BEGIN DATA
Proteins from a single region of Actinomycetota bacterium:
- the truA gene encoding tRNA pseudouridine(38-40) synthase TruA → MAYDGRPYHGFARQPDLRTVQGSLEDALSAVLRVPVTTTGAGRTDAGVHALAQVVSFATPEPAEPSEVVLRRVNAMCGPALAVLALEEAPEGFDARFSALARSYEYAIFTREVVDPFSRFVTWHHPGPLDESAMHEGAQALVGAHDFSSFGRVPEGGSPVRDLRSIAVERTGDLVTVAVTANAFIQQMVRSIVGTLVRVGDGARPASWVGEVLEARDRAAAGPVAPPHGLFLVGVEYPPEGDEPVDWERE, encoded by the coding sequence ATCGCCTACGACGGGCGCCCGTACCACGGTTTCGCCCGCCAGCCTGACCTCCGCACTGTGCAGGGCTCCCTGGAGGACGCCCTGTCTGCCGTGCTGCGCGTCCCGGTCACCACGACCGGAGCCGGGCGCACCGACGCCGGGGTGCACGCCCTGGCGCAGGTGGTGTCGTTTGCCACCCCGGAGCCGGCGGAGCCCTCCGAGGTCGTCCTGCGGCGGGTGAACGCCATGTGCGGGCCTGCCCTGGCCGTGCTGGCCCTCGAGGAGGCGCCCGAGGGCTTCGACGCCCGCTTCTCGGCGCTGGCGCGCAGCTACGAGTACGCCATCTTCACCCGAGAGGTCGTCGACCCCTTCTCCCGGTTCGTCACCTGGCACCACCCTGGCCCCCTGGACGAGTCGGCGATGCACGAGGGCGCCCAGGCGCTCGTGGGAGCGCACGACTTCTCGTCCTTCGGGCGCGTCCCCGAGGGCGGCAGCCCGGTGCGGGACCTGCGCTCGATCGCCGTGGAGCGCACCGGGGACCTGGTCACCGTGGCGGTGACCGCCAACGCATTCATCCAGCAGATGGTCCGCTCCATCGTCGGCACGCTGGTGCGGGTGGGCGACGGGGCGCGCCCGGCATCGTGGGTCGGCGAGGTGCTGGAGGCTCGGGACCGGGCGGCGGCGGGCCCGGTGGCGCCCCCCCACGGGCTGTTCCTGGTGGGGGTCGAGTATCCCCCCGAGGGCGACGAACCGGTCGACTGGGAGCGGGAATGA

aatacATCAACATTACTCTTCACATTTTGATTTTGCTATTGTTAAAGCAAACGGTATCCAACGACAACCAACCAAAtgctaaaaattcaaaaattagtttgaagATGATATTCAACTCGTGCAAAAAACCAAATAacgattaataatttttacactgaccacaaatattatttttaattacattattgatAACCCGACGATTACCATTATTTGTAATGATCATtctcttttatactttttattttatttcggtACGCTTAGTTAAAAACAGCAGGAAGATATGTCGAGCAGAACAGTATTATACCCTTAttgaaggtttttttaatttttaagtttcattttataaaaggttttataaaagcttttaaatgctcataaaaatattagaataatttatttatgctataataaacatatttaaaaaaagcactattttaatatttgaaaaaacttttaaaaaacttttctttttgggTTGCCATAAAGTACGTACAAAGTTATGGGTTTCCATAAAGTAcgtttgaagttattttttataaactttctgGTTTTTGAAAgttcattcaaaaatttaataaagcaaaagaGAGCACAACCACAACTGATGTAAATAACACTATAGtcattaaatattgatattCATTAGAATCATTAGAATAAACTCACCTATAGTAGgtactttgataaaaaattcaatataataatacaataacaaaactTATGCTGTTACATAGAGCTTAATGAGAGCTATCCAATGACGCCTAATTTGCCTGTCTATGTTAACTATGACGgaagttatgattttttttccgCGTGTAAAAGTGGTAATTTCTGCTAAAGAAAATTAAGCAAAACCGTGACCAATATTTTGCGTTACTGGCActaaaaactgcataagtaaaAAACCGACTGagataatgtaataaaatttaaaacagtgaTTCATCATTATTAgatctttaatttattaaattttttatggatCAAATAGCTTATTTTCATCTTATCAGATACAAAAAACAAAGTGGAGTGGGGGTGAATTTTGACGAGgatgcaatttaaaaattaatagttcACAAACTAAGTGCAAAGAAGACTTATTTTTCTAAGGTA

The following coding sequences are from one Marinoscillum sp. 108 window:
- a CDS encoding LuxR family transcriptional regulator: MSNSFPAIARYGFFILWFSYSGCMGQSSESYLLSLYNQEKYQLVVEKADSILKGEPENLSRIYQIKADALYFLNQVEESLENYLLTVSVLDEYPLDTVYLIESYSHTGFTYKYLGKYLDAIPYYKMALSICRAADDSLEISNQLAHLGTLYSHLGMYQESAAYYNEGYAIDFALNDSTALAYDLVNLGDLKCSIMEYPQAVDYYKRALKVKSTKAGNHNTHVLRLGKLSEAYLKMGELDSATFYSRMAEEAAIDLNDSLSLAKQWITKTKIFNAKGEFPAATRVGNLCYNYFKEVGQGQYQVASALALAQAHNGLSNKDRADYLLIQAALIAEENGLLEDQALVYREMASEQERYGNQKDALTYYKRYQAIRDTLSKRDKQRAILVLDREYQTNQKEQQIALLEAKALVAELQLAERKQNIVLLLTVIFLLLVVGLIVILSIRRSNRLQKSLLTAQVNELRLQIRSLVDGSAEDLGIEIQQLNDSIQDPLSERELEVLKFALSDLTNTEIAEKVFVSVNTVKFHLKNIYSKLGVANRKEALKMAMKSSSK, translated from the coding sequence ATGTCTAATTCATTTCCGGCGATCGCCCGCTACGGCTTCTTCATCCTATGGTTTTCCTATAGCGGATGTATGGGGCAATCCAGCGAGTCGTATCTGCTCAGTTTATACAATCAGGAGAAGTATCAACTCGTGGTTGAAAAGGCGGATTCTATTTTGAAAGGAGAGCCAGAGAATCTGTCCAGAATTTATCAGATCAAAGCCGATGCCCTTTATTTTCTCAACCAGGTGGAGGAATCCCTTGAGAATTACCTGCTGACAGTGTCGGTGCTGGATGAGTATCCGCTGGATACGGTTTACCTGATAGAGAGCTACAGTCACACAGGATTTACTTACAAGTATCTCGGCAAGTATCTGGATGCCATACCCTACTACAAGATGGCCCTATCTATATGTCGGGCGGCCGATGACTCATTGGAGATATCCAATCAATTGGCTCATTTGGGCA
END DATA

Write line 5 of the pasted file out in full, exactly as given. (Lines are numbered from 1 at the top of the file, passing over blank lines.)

- a CDS encoding LuxR family transcriptional regulator: MSNSFPAIARYGFFILWFSYSGCMGQSSESYLLSLYNQEKYQLVVEKADSILKGEPENLSRIYQIKADALYFLNQVEESLENYLLTVSVLDEYPLDTVYLIESYSHTGFTYKYLGKYLDAIPYYKMALSICRAADDSLEISNQLAHLGTLYSHLGMYQESAAYYNEGYAIDFALNDSTALAYDLVNLGDLKCSIMEYPQAVDYYKRALKVKSTKAGNHNTHVLRLGKLSEAYLKMGELDSATFYSRMAEEAAIDLNDSLSLAKQWITKTKIFNAKGEFPAATRVGNLCYNYFKEVGQGQYQVASALALAQAHNGLSNKDRADYLLIQAALIAEENGLLEDQALVYREMASEQERYGNQKDALTYYKRYQAIRDTLSKRDKQRAILVLDREYQTNQKEQQIALLEAKALVAELQLAERKQNIVLLLTVIFLLLVVGLIVILSIRRSNRLQKSLLTAQVNELRLQIRSLVDGSAEDLGIEIQQLNDSIQDPLSERELEVLKFALSDLTNTEIAEKVFVSVNTVKFHLKNIYSKLGVANRKEALKMAMKSSSK, translated from the coding sequence ATGTCTAATTCATTTCCGGCGATCGCCCGCTACGGCTTCTTCATCCTATGGTTTTCCTATAGCGGATGTATGGGGCAATCCAGCGAGTCGTATCTGCTCAGTTTATACAATCAGGAGAAGTATCAACTCGTGGTTGAAAAGGCGGATTCTATTTTGAAAGGAGAGCCAGAGAATCTGTCCAGAATTTATCAGATCAAAGCCGATGCCCTTTATTTTCTCAACCAGGTGGAGGAATCCCTTGAGAATTACCTGCTGACAGTGTCGGTGCTGGATGAGTATCCGCTGGATACGGTTTACCTGATAGAGAGCTACAGTCACACAGGATTTACTTACAAGTATCTCGGCAAGTATCTGGATGCCATACCCTACTACAAGATGGCCCTATCTATATGTCGGGCGGCCGATGACTCATTGGAGATATCCAATCAATTGGCTCATTTGGGCA